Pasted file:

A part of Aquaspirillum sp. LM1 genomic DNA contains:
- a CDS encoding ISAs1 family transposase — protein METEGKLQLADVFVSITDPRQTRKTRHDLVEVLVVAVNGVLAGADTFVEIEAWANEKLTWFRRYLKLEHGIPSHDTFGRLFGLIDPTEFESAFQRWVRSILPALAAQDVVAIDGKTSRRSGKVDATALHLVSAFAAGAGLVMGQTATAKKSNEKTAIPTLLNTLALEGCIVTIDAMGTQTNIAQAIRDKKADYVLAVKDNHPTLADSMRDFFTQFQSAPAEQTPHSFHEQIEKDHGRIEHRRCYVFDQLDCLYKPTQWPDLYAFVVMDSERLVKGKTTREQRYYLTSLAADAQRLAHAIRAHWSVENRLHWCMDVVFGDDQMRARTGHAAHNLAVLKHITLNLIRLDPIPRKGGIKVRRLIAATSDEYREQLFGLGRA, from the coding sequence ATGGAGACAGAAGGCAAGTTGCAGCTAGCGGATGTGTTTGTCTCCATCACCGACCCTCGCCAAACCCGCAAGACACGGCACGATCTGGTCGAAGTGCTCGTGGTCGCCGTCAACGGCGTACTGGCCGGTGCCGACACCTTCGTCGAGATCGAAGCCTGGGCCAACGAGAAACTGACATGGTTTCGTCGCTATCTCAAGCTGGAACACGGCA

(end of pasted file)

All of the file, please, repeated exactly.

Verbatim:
A part of Aquaspirillum sp. LM1 genomic DNA contains:
- a CDS encoding ISAs1 family transposase — protein METEGKLQLADVFVSITDPRQTRKTRHDLVEVLVVAVNGVLAGADTFVEIEAWANEKLTWFRRYLKLEHGIPSHDTFGRLFGLIDPTEFESAFQRWVRSILPALAAQDVVAIDGKTSRRSGKVDATALHLVSAFAAGAGLVMGQTATAKKSNEKTAIPTLLNTLALEGCIVTIDAMGTQTNIAQAIRDKKADYVLAVKDNHPTLADSMRDFFTQFQSAPAEQTPHSFHEQIEKDHGRIEHRRCYVFDQLDCLYKPTQWPDLYAFVVMDSERLVKGKTTREQRYYLTSLAADAQRLAHAIRAHWSVENRLHWCMDVVFGDDQMRARTGHAAHNLAVLKHITLNLIRLDPIPRKGGIKVRRLIAATSDEYREQLFGLGRA, from the coding sequence ATGGAGACAGAAGGCAAGTTGCAGCTAGCGGATGTGTTTGTCTCCATCACCGACCCTCGCCAAACCCGCAAGACACGGCACGATCTGGTCGAAGTGCTCGTGGTCGCCGTCAACGGCGTACTGGCCGGTGCCGACACCTTCGTCGAGATCGAAGCCTGGGCCAACGAGAAACTGACATGGTTTCGTCGCTATCTCAAGCTGGAACACGGCA